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Old 08-12-2018, 03:11 AM   #132
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So...that resurgence, eh guys?

 
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Old 08-12-2018, 03:13 AM   #133
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they will definitely continue playing together, but I don't know if we will ever see shows of this magnitude again.

maybe for the 40th anniversary

 
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Old 08-12-2018, 07:02 AM   #134
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Originally Posted by redbreegull View Post
they will definitely continue playing together, but I don't know if we will ever see shows of this magnitude again.

maybe for the 40th anniversary
with ticket prices ranging from $10000 dollars for the nosebleeds and close to a million for the premium spots

 
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Old 08-12-2018, 07:02 AM   #135
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Originally Posted by redbreegull View Post
then you haven't listened to plenty of music m8 cause I've been playing guitar over half my life and his style hardly changes at all. He uses the same guitar tropes, the same techniques over and over on every album.
What techniques are you talking about?

 
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Old 08-12-2018, 02:08 PM   #136
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Interesting because I’ve played guitar over half my life too. What you’ve said is a complete contradiction. How can his style be the same if the genre references of each album are different?
Genre references mean very little in this context. Ever watch a Stanley Kubrick film? 2001, Full Metal Jacket, the shining, and Eyes wide shut are all totally different genres but all inherently Kubrick. It's really the same with Smashing Pumpkins records at least up through the Machina era. I mean look at Rhinoceros and Cherub rock and how they're played. Look at Rhino's chorus, Cherub rock, and Stand inside your love's chorus. How many times does Corgan use the G - D - A combination in his songs or the Em - C - G combinations? He absolutely uses the same guitar and chord building techniques repeatedly across albums that form the emotional aesthetic of songs up thru Machina. The reason the material blows so much post Machina is because he abandoned many of his own song writing aesthetics or has failed to reinvent his playing in a way that was as effective.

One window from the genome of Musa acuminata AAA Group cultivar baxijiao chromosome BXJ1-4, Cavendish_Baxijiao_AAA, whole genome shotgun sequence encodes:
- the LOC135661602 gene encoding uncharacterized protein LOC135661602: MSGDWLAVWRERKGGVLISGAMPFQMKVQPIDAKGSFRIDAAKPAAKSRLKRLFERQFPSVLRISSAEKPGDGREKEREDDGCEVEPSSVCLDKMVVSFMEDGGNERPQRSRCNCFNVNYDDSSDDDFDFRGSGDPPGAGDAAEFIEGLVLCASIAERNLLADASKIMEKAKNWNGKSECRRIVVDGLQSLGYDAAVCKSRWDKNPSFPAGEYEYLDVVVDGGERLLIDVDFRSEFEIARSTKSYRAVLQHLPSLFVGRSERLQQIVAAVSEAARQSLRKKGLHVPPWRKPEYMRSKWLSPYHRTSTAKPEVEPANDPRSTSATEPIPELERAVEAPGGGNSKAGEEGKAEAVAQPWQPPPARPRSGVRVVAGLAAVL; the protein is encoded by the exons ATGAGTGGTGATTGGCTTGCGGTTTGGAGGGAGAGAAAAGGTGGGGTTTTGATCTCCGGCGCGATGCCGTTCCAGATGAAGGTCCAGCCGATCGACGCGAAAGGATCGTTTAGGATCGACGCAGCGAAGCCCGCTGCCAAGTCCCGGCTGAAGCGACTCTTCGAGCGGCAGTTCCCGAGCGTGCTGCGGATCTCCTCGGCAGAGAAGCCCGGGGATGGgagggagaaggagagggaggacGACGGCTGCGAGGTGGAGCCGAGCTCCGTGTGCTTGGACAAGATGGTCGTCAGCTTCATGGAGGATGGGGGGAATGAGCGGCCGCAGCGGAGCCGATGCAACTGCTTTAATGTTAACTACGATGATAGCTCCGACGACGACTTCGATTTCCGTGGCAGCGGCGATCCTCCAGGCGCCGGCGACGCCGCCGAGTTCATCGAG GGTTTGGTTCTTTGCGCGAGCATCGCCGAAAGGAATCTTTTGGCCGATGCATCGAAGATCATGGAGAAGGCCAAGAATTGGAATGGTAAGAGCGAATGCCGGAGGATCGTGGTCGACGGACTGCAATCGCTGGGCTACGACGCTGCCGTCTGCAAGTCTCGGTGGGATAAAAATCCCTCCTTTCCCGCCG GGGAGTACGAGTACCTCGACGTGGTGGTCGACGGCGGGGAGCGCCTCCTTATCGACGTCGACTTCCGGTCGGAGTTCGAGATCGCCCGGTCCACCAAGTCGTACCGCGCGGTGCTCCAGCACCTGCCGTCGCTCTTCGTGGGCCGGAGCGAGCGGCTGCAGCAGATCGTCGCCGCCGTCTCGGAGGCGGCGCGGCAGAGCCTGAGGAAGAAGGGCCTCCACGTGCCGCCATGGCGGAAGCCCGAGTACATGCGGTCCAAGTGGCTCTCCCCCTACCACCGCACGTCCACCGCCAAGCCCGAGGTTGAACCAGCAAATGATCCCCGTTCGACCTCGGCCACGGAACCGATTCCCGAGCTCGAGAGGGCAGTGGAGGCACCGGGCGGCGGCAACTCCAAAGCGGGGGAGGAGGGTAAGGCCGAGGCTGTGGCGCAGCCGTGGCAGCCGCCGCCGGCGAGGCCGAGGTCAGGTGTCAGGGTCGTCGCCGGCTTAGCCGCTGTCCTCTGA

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Old 08-12-2018, 02:26 PM   #137
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What techniques are you talking about?
some prominent examples ******* the heavy use of sliding on octaves using the lowest string as a drone (e.g. Tristessa, Rhino, Cherub Rock, Hummer, Silverfuck, 1979, Porcelina, SIYL, XYU, etc.), or playing a melody or harmony on the A, D, and G strings and using the string directly below the fretted strings as a drone (e.g. Starla, Drown, 1979). Add some serious bends and a second guitar doing even more harmonies on those octaves or droning harmonies (like in Siva or Hummer or Panopticon), and you are well on your way to capturing Billy's signature sound.

He also loves variations on the "Paradise City" riff and reuses it on almost every album (I Am One, Ava Adore, Fuck You, Hello Kitty Kat).

The vast majority of Bill's songs are in either standard tuning or standard down a half step, or drop D.

He loves using guitar as an orchestral instrument behind the rhythm guitars as well. In the early days he recorded a lot of feedback for this and then from MCIS onward it was heavy use of ebow.

When playing distorted, he almost always goes for a sound where the gain is all the way up and the guitars create a squelched up wall of sound, kind of like a more punchy version of what Sabbath or Hendrix pioneered.